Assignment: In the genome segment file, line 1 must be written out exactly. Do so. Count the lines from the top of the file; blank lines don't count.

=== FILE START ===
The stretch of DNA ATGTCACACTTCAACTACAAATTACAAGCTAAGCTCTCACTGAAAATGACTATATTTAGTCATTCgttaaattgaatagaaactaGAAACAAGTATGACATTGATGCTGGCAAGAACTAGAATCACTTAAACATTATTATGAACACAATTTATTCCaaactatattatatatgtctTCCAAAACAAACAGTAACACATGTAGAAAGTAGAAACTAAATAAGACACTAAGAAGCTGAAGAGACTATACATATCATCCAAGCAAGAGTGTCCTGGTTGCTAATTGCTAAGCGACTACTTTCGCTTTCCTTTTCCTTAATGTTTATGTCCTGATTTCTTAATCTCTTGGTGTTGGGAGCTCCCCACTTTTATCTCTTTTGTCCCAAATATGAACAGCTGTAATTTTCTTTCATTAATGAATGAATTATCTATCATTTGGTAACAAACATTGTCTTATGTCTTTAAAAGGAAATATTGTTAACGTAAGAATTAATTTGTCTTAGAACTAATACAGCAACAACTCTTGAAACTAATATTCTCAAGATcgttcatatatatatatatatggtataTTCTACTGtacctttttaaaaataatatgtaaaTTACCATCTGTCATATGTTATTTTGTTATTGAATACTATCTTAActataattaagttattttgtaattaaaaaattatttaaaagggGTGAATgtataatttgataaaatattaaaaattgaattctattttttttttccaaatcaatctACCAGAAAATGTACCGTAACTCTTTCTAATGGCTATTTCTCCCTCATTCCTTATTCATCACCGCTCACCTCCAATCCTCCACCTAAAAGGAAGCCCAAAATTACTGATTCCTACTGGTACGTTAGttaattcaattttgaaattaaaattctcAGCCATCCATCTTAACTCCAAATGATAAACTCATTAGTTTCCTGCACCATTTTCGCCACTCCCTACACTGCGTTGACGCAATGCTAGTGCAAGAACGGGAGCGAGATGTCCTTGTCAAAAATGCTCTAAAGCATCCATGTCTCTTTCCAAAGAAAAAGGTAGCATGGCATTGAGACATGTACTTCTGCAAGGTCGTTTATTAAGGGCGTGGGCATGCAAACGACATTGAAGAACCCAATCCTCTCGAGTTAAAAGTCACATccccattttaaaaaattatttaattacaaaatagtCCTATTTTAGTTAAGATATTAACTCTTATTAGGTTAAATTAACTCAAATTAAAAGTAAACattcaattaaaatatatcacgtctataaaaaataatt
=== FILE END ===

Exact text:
The stretch of DNA ATGTCACACTTCAACTACAAATTACAAGCTAAGCTCTCACTGAAAATGACTATATTTAGTCATTCgttaaattgaatagaaactaGAAACAAGTATGACATTGATGCTGGCAAGAACTAGAATCACTTAAACATTATTATGAACACAATTTATTCCaaactatattatatatgtctTCCAAAACAAACAGTAACACATGTAGAAAGTAGAAACTAAATAAGACACTAAGAAGCTGAAGAGACTATACATATCATCCAAGCAAGAGTGTCCTGGTTGCTAATTGCTAAGCGACTACTTTCGCTTTCCTTTTCCTTAATGTTTATGTCCTGATTTCTTAATCTCTTGGTGTTGGGAGCTCCCCACTTTTATCTCTTTTGTCCCAAATATGAACAGCTGTAATTTTCTTTCATTAATGAATGAATTATCTATCATTTGGTAACAAACATTGTCTTATGTCTTTAAAAGGAAATATTGTTAACGTAAGAATTAATTTGTCTTAGAACTAATACAGCAACAACTCTTGAAACTAATATTCTCAAGATcgttcatatatatatatatatggtataTTCTACTGtacctttttaaaaataatatgtaaaTTACCATCTGTCATATGTTATTTTGTTATTGAATACTATCTTAActataattaagttattttgtaattaaaaaattatttaaaagggGTGAATgtataatttgataaaatattaaaaattgaattctattttttttttccaaatcaatctACCAGAAAATGTACCGTAACTCTTTCTAATGGCTATTTCTCCCTCATTCCTTATTCATCACCGCTCACCTCCAATCCTCCACCTAAAAGGAAGCCCAAAATTACTGATTCCTACTGGTACGTTAGttaattcaattttgaaattaaaattctcAGCCATCCATCTTAACTCCAAATGATAAACTCATTAGTTTCCTGCACCATTTTCGCCACTCCCTACACTGCGTTGACGCAATGCTAGTGCAAGAACGGGAGCGAGATGTCCTTGTCAAAAATGCTCTAAAGCATCCATGTCTCTTTCCAAAGAAAAAGGTAGCATGGCATTGAGACATGTACTTCTGCAAGGTCGTTTATTAAGGGCGTGGGCATGCAAACGACATTGAAGAACCCAATCCTCTCGAGTTAAAAGTCACATccccattttaaaaaattatttaattacaaaatagtCCTATTTTAGTTAAGATATTAACTCTTATTAGGTTAAATTAACTCAAATTAAAAGTAAACattcaattaaaatatatcacgtctataaaaaataatt